Convection cooled power supplies are ideal for applications where acoustical noise cannot be tolerated or when there is a possibility that dirt, dust and other materials can be drawn in by a cooling fan. With power supply efficiencies now commonly in excess of 90%, more fan-less products are entering the market, particularly in the 100-300W power range.
At first glance it seems that they are easier to install. No need to direct forced air at the power supply or calculate how much air is needed – the product will operate correctly without any concern. There are, however, some considerations that the user should be aware of.
The definition of convection cooling is the transfer of heat by the movement of fluids or gas. Hot air rises, being is less dense than cold air, causing the circulation of air through or around a heat dissipating product.
In the case of an open frame power supply, it is often mounted horizontally on standoffs to provide clearance for solder joints and under board components. Figure 1 shows the direction of the air currents, with the cooler air being drawn in at the bottom.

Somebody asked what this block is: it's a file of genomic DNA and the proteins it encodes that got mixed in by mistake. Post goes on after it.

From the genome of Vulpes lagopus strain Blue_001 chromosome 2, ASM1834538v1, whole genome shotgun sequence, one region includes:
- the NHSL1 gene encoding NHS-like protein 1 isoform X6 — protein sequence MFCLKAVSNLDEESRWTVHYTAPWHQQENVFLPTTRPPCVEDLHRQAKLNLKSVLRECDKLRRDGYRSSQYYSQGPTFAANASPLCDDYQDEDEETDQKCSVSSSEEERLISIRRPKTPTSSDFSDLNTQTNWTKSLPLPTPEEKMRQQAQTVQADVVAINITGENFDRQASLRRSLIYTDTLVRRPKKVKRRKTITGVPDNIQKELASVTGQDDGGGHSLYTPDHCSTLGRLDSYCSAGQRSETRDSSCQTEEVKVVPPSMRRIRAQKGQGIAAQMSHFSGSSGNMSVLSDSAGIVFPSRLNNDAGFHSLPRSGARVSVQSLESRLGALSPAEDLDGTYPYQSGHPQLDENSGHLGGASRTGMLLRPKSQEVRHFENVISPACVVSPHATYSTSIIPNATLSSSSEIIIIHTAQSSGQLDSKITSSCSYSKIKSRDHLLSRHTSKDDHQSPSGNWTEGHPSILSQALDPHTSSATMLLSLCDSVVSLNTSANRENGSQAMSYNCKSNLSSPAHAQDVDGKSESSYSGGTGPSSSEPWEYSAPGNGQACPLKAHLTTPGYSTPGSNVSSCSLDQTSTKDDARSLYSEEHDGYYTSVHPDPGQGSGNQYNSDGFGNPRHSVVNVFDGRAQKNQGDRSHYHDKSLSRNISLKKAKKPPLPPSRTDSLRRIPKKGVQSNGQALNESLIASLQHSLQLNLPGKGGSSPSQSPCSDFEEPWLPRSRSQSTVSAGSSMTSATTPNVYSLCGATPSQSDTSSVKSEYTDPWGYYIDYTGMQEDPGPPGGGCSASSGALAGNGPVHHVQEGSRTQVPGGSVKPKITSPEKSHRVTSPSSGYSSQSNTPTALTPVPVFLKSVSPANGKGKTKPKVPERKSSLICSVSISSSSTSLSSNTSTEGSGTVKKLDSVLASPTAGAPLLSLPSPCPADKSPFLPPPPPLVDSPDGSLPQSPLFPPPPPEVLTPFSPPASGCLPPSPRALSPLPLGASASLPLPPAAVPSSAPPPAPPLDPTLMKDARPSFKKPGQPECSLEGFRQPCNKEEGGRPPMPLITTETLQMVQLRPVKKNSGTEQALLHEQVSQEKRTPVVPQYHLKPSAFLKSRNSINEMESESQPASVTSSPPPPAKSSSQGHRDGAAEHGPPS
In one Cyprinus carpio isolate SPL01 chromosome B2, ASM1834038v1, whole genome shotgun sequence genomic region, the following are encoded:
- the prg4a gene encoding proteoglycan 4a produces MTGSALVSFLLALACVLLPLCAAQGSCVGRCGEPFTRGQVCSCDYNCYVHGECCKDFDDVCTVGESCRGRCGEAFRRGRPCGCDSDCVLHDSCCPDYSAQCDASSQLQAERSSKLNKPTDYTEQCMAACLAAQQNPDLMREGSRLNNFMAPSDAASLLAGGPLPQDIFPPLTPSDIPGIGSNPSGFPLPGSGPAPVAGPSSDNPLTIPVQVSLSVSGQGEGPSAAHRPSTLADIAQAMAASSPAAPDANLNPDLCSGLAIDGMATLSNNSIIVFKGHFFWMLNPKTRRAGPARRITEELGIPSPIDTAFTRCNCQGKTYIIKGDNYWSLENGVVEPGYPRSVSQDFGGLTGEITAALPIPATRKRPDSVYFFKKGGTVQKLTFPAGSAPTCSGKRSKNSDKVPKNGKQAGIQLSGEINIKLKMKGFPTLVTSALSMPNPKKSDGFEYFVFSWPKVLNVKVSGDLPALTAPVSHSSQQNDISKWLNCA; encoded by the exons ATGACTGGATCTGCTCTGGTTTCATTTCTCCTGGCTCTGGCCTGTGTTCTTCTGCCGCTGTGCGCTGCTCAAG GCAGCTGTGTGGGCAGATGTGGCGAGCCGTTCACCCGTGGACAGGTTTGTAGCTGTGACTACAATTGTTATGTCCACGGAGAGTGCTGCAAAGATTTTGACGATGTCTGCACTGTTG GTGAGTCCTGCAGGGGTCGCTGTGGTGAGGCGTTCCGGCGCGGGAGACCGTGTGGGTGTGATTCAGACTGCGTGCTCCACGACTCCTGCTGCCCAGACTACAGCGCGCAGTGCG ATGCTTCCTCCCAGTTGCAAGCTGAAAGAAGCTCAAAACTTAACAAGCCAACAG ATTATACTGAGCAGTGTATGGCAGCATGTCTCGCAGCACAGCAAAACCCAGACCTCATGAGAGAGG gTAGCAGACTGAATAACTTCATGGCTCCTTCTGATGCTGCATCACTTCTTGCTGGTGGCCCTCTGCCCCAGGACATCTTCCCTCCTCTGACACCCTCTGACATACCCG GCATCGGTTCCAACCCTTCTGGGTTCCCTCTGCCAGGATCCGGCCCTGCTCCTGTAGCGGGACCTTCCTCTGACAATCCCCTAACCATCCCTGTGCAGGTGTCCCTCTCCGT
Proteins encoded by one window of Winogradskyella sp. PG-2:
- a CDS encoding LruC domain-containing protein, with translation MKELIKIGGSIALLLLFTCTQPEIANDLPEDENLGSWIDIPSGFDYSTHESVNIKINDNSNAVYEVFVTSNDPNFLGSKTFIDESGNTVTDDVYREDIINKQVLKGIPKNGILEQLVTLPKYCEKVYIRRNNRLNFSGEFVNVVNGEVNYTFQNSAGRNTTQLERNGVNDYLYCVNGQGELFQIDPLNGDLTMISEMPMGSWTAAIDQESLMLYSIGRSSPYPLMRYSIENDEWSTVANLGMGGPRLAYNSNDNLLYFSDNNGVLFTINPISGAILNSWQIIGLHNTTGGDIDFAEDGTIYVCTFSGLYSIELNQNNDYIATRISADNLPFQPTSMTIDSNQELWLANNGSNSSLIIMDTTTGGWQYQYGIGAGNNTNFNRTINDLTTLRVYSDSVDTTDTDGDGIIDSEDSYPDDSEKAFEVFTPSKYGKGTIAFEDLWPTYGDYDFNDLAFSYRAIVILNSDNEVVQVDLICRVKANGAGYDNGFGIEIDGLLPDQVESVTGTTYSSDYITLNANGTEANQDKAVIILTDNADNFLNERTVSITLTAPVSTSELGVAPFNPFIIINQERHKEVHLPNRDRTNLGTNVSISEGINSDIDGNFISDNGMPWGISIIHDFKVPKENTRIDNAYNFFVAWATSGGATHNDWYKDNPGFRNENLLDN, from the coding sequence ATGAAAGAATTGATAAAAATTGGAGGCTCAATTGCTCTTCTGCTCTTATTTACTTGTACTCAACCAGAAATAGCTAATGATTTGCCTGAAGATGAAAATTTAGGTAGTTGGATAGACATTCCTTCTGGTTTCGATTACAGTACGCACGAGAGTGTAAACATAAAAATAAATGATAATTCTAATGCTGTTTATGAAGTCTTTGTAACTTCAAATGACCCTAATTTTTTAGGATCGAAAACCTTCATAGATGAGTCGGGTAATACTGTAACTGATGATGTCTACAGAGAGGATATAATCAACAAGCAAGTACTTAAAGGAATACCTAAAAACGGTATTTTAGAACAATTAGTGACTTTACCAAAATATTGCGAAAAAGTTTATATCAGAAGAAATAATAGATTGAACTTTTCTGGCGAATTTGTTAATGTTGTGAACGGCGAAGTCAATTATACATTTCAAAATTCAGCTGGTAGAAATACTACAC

The speed of this air is quite low, in the order of 0.3m/s, but it is enough to reduce the power supply’s component temperatures and avoid “hot spots”. The safety bodies (BSI, TUV, UL, etc) perform thermal testing in this orientation and state on the conditions of acceptability that thermal measurements should be repeated in the end equipment.
To avoid restricting the natural convection air currents, sufficient clearance should be provided around the power supply. A 50mm space is considered adequate.
In some applications a vertical orientation is required (figure 2) and care should be taken to examine if heatsinks and other bulky parts will restrict the air currents. To increase field life it is good practice to ensure that electrolytic capacitors are situated at the bottom where they will operate cooler.
Often manufacturers will state a recommended mounting orientation and suggest a derating factor if that is not possible. Mounting a convection cooled power supply upside down (with the circuit board at the top – Figure 3) can dramatically reduce field life. This is usually forbidden.
If you have concerns, consult the manufacturer’s installation manual, or contact their technical support. With high density power supplies, there is usually a list of maximum component temperatures for the critical parts. To avoid potential delays during safety certification, it is best to check those before submitting your product.